Zarine plays Princess Yashodhara, who’s head-over-heels in love with Veer in the movie. In real life, too, Zarine can’t stop singing praises of her hero. “I remember the first time I met him on the sets of Yuvvraj, I had asked him for an autograph. While signing the autograph he told me ‘Sweetheart, now you’ll sign autographs for the world’. I was stumped. Later I got to know that I was selected for Veer,” she gushes.

Salman took great interest in the making of the film. Speaking about his helpful ways, Zarine says, “Salman taught me a lot of things. He never threw starry tantrums. I had heard that he gets angry quickly, but that’s not true. He’s a genuine person. There would be times when I would not get a shot right, but he never yelled at me. He would explain the shot in great detail and show me how to do it. He is perfect for the role. He is the perfect warrior.” Looks like with his princess by his side, warrior Salman is all set to win the box office battle once again.

By Satish Sundaresan, January 21, 2010 – 12:58 IST

Katrina Kaif

The news that has been doing the rounds for sometime now is about the search for the heroine of Farah Khan and Shirish Kunder’s flick Tees Maar Khan. The film has been in news since its announcement. First it was Akshay replacing SRK as the lead, followed by the ‘namesake’ casting coup, wherein Akshaye Khanna was roped in for the film.

As far as the heroine for the film was concerned, the rumor mills went overboard with names that ranged from Sonam Kapoor to Deepika Padukone and likes. But, according to Bollywood Hungama’s confirmed sources it is neither Sonam, nor Deepika, because it is Katrina Kaif! When we spoke to Shirish to confirm the news, all that he said was, “I cannot say anything right now. I can only speak about it in a couple of days.” Our source also went onto add that the trio of Akshay, Katrina and Farah have shot a cover page shoot for a daily (which is supposed to be out in a couple of days) to announce the coming on board of Katrina as Tees Maar Khan’s leading lady.

With Katrina coming on board, expectations are bound to be sky-high about Tees Maar Khan, considering the hit track record that Akki-Katz have delivered in the past, like Namastey London, Welcome and Singh Is Kinng to name a few. What remains to be seen is that will Tees Maar Khan follow suit or will it create a new track record?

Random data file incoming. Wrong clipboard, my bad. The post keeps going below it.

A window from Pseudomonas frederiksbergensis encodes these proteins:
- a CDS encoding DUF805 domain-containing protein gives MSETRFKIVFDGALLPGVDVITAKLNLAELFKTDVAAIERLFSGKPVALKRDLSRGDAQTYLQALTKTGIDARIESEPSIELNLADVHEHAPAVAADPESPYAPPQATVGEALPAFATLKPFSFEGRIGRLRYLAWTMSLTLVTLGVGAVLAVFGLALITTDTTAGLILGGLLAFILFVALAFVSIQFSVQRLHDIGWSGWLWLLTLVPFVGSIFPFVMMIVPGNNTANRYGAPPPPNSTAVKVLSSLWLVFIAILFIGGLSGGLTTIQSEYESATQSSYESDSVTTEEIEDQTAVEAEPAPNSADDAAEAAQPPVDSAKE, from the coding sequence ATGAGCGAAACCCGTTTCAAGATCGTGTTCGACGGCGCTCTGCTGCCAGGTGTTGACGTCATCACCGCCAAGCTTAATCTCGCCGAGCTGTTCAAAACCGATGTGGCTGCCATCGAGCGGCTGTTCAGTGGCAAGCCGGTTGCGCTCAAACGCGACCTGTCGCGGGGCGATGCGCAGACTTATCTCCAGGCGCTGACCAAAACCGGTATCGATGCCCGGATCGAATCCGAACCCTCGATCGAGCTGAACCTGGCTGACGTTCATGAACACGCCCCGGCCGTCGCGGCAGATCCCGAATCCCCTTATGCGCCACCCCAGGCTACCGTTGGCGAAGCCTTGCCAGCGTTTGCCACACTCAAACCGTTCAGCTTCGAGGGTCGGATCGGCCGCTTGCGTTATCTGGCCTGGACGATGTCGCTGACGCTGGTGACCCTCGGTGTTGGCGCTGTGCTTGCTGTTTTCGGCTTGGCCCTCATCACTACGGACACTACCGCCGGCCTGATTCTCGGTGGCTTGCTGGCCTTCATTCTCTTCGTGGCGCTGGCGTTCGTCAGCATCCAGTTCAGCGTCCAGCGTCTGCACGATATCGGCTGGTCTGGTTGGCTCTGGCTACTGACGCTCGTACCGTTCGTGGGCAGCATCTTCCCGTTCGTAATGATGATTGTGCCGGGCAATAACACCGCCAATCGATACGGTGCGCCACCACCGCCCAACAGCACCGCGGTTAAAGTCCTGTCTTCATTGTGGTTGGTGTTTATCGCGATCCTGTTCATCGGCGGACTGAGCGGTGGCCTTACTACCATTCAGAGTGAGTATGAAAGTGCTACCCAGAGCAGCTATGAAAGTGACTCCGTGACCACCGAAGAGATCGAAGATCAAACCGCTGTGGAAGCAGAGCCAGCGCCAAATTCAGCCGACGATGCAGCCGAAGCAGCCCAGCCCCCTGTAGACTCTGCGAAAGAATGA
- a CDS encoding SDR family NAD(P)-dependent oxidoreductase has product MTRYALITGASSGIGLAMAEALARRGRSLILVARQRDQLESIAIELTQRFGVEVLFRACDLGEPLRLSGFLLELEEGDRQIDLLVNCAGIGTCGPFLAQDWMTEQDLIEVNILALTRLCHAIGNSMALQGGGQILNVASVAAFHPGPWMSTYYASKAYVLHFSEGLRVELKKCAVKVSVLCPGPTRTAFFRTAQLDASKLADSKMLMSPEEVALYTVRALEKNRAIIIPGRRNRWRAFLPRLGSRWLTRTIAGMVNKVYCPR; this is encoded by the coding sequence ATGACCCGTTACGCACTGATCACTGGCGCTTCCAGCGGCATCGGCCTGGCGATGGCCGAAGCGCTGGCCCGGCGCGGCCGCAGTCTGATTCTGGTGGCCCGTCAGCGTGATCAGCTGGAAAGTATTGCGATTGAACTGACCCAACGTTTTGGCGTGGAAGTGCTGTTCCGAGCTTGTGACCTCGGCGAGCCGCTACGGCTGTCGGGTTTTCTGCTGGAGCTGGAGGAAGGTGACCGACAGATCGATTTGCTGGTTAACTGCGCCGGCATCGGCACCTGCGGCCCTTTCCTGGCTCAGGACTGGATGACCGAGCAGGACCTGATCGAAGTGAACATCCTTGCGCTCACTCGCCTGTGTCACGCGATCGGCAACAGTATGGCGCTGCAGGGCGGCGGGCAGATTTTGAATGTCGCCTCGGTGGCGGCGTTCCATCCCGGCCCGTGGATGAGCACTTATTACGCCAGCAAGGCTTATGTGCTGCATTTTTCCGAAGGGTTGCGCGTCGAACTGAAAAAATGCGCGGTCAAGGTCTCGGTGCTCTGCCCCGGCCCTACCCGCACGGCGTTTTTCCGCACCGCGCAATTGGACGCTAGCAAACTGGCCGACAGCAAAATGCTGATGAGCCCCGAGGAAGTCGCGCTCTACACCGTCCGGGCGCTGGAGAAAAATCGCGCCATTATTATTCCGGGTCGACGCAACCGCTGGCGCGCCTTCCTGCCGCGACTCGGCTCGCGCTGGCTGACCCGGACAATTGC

By Subhash K. Jha, January 21, 2010 – 16:44 IST

In a film industry that is plagued with piracy and other forms of creative and financial vandalism, the downloading of Sudhir Mishra’s unreleased film Tera Kya Hoga Johnny nonetheless comes as a rude shock.

The director, shooting his latest film in the freezing winter of Delhi, took time off to speak exclusively to Bollywood Hungama.

“Suddenly the news of my film being downloaded has become bigger than the film itself. This, I must admit, comes as a rude reminder of what lies ahead for our film industry. It’s not just piracy. The internet is where we need to look for trouble sources now.”

Sudhir was busy shooting on Tuesday. “When I finally heard about my film being on the net, I checked it out. This is not the full and final version of Tera Kya Hoga Johnny. It’s a very rough cut. I’d advice all netizens to avoid watching the illegally download version because that’s not my film.”

Trying hard to keep the annoyance and anger out of his voice, Sudhir refuses to play the blame game with the film’s co-producer Tutu Sharma.

“All I’ll say,” says the tightlipped critically acclaimed director “is that the film did not get leaked out of my office. What has already happened must be avoided in the future. But we aren’t letting this go. Complaints have been filed in two police stations of Mumbai and with the Google authorities. This must not happen again.”

Sudhir, however is confident that the unfinished version on the internet won’t jeopardize the film’s prospects. “After Slumdog Millionaire, the West is looking with much curiosity at the slum culture of Mumbai. I had no plans of doing an English version of Tera Kya Hoga Johnny. But everyone who saw it in New York suggested I do it. Every frame in my film has been shot in the slums, lanes and gullies of Colaba in South Mumbai.”

Tera Kya Hoga Johnny is an episodic story of a street -child name Johnny. Mishra got an actual boy from the streets of Kolkata to play the lead and even unofficially adopted the boy who now lives with the director.

Neil Nitin Mukesh who features in one of the episodes was blamed for the film’s two-year delay in release. It was said that Neil didn’t want the film to release because of his minuscule role.

“Now at least everyone should stop blaming me,” smirks Neil. “It was said that I delayed the film by refusing to dub for it. Arrey! The film was in sync sound, so there’s no question of not dubbing. I’m very proud of Tera Kya Hoga Johnny.”


American actress Lucy Liu will be in Mumbai soon to direct a film starring Tannishtha Chatterjee

By Subhash K Jha (MUMBAI MIRROR; January 21, 2010)

Charlie’s Angels and Kill Bill star Lucy Liu is turning director along with two other American actresses, Meryl Streep and Angelina Jolie. This is for a four-segment, all-women feature film, which is yet untitled. The USP of this project is it converts some of the topmost American actresses into first-time directors.